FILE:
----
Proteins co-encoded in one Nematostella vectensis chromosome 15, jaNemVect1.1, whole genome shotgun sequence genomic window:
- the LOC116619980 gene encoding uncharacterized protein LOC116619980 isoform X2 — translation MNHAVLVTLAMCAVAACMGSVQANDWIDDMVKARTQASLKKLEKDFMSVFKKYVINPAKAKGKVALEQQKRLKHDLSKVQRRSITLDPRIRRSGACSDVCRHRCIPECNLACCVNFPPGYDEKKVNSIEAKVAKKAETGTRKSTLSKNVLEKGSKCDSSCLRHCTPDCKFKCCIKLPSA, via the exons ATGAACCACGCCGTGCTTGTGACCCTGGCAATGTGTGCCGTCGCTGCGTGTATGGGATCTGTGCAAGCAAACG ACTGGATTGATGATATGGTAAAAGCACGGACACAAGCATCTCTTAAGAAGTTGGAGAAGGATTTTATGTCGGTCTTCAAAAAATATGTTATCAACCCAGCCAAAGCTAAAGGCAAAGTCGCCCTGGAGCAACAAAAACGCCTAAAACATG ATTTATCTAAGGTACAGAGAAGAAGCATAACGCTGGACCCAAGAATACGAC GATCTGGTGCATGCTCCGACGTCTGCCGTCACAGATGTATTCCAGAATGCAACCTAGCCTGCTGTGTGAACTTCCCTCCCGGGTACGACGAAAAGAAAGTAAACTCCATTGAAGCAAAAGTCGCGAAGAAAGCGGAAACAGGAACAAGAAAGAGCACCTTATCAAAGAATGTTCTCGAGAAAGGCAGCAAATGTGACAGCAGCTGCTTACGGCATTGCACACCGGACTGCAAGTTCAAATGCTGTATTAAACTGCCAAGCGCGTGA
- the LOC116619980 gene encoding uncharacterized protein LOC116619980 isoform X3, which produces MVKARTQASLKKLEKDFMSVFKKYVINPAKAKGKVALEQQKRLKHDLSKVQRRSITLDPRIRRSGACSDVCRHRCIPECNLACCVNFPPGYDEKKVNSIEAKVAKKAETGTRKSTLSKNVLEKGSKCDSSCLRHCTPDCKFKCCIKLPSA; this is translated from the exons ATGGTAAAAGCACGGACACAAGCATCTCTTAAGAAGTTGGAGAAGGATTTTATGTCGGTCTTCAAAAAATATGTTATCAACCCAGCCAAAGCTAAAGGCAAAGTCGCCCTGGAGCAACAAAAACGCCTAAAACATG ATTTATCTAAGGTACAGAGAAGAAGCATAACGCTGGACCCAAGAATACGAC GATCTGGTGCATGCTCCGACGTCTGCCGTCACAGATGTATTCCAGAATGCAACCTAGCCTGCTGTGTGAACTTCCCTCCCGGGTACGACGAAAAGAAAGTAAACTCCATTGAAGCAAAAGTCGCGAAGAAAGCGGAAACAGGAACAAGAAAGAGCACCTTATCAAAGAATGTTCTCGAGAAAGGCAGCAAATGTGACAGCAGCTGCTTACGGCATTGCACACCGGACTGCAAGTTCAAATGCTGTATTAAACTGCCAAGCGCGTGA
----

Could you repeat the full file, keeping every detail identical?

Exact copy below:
Proteins co-encoded in one Nematostella vectensis chromosome 15, jaNemVect1.1, whole genome shotgun sequence genomic window:
- the LOC116619980 gene encoding uncharacterized protein LOC116619980 isoform X2 — translation MNHAVLVTLAMCAVAACMGSVQANDWIDDMVKARTQASLKKLEKDFMSVFKKYVINPAKAKGKVALEQQKRLKHDLSKVQRRSITLDPRIRRSGACSDVCRHRCIPECNLACCVNFPPGYDEKKVNSIEAKVAKKAETGTRKSTLSKNVLEKGSKCDSSCLRHCTPDCKFKCCIKLPSA, via the exons ATGAACCACGCCGTGCTTGTGACCCTGGCAATGTGTGCCGTCGCTGCGTGTATGGGATCTGTGCAAGCAAACG ACTGGATTGATGATATGGTAAAAGCACGGACACAAGCATCTCTTAAGAAGTTGGAGAAGGATTTTATGTCGGTCTTCAAAAAATATGTTATCAACCCAGCCAAAGCTAAAGGCAAAGTCGCCCTGGAGCAACAAAAACGCCTAAAACATG ATTTATCTAAGGTACAGAGAAGAAGCATAACGCTGGACCCAAGAATACGAC GATCTGGTGCATGCTCCGACGTCTGCCGTCACAGATGTATTCCAGAATGCAACCTAGCCTGCTGTGTGAACTTCCCTCCCGGGTACGACGAAAAGAAAGTAAACTCCATTGAAGCAAAAGTCGCGAAGAAAGCGGAAACAGGAACAAGAAAGAGCACCTTATCAAAGAATGTTCTCGAGAAAGGCAGCAAATGTGACAGCAGCTGCTTACGGCATTGCACACCGGACTGCAAGTTCAAATGCTGTATTAAACTGCCAAGCGCGTGA
- the LOC116619980 gene encoding uncharacterized protein LOC116619980 isoform X3, which produces MVKARTQASLKKLEKDFMSVFKKYVINPAKAKGKVALEQQKRLKHDLSKVQRRSITLDPRIRRSGACSDVCRHRCIPECNLACCVNFPPGYDEKKVNSIEAKVAKKAETGTRKSTLSKNVLEKGSKCDSSCLRHCTPDCKFKCCIKLPSA; this is translated from the exons ATGGTAAAAGCACGGACACAAGCATCTCTTAAGAAGTTGGAGAAGGATTTTATGTCGGTCTTCAAAAAATATGTTATCAACCCAGCCAAAGCTAAAGGCAAAGTCGCCCTGGAGCAACAAAAACGCCTAAAACATG ATTTATCTAAGGTACAGAGAAGAAGCATAACGCTGGACCCAAGAATACGAC GATCTGGTGCATGCTCCGACGTCTGCCGTCACAGATGTATTCCAGAATGCAACCTAGCCTGCTGTGTGAACTTCCCTCCCGGGTACGACGAAAAGAAAGTAAACTCCATTGAAGCAAAAGTCGCGAAGAAAGCGGAAACAGGAACAAGAAAGAGCACCTTATCAAAGAATGTTCTCGAGAAAGGCAGCAAATGTGACAGCAGCTGCTTACGGCATTGCACACCGGACTGCAAGTTCAAATGCTGTATTAAACTGCCAAGCGCGTGA